“But, because they were UN missions, you had to do a lot of outreach and non-legal work as well, so you had to go into the community and explain what we were doing, and that ended up bringing home, I think, a little bit the place of justice in terms of overcoming crime, and especially mass crime.”
She was until recently a UN consultant and has completed a code of conduct for Nigeria’s prosecution services. An intention of going to the West African country to teach human rights standards and advocacy skills has been put on hold.
Ms Ghahraman also worked on a family care case in Auckland involving family members seeking payment to help care for looking after a profoundly disabled relative full-time. The case has gone to both the Court of Appeal and the High Court and is now being taken over by another lawyer.
She has also been acting for two Rwandans living in New Zealand who are being sought for extradition. The allegations relate to the brutal tribal war in 1994.
“Things are very different in Rwanda now, it’s a very repressive military dictatorship, so genocide accusations especially against political dissidents are very common and that is happening around the world, and that may well be what is happening here.”
Ms Ghahraman has a Masters Degree in International Human Rights Law with Distinction from the University of Oxford.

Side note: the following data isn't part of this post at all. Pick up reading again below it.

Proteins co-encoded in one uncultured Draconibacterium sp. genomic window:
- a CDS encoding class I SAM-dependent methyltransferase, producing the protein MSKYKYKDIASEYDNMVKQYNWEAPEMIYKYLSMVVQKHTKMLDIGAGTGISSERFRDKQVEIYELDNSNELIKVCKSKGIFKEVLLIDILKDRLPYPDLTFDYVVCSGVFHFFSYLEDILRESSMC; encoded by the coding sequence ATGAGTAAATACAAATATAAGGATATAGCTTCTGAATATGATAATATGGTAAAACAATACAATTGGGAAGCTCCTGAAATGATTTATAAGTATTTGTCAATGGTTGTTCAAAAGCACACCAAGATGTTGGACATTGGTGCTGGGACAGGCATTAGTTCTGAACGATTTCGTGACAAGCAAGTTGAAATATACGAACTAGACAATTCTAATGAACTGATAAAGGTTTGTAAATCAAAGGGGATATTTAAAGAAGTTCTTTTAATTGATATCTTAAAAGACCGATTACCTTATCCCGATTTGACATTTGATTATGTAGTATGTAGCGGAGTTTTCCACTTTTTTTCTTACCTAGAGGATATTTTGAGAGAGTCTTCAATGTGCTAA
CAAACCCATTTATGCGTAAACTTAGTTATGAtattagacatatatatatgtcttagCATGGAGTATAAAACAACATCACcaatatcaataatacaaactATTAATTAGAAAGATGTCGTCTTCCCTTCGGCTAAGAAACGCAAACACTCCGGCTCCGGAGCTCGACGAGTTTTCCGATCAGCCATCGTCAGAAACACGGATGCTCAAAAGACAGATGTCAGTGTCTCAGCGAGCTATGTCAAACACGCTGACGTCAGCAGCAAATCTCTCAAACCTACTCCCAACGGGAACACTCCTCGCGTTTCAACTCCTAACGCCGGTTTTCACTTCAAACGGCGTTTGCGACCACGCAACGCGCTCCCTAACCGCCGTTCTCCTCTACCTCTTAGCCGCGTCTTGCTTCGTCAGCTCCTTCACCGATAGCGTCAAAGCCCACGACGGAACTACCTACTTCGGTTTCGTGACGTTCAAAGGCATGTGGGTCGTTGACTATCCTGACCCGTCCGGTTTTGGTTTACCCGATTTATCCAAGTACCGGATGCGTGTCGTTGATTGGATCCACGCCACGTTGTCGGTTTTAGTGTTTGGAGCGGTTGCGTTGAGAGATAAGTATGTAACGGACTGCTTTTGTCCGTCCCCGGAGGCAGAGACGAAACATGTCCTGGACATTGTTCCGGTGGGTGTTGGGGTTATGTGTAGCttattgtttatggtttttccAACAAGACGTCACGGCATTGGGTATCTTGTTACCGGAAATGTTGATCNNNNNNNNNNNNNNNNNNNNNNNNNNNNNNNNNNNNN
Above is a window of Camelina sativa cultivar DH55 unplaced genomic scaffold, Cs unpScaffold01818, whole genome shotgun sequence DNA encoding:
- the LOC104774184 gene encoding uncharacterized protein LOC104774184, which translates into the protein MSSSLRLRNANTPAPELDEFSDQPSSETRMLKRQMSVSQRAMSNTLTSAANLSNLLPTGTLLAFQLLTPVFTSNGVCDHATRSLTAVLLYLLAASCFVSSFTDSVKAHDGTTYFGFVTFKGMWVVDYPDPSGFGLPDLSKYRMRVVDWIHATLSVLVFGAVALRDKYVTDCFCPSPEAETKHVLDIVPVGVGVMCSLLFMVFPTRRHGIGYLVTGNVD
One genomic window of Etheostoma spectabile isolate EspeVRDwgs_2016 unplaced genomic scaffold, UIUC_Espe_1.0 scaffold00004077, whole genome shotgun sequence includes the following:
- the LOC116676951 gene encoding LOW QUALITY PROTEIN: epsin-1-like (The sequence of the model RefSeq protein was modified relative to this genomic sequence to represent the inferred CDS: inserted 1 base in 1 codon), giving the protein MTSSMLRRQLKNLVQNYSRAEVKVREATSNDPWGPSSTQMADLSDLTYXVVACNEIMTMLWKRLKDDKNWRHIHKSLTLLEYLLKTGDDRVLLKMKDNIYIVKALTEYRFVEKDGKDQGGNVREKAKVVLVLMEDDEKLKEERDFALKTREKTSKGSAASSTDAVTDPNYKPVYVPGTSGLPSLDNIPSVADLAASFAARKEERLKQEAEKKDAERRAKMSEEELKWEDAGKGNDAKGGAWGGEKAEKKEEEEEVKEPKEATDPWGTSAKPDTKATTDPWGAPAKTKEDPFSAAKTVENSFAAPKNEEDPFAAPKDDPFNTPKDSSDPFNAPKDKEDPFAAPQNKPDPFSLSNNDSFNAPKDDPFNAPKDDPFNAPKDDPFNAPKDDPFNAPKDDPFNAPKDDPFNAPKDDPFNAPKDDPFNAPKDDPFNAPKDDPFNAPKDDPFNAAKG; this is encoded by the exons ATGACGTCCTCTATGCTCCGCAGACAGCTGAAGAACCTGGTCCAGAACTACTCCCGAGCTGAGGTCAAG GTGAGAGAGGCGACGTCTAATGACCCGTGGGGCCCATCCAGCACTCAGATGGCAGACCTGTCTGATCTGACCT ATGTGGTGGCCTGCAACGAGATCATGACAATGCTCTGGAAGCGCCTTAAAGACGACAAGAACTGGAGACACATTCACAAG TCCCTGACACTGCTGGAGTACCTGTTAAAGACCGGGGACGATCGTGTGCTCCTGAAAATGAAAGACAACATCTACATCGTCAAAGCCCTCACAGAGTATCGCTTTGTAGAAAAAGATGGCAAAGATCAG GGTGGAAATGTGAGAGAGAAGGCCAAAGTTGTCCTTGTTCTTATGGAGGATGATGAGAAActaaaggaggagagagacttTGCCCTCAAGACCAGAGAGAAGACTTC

She has worked as a prosecutor and defence lawyer at United Nations tribunals for Rwanda, the former Yugoslavia, and the Khmer Rouge tribunal in Cambodia, on trials of former heads of state accused of committing international crimes and human rights violations.
She has built up expertise in legal challenges based on the Bill of Rights and Human Rights Acts. In 2015 she successfully challenged police conduct before the Supreme Court in Wilson v R  NZSC 189.
Ms Ghahraman has also worked as a consultant for the United Nations Office of Drugs and Crime, designing and delivering training for lawyers on trial advocacy skills, human rights, and ethics.
Ms Ghahraman was ranked eighth on the Green Party list for the 23 September election, and was the last of the party’s candidates to secure election to Parliament, doing so after the special votes were counted.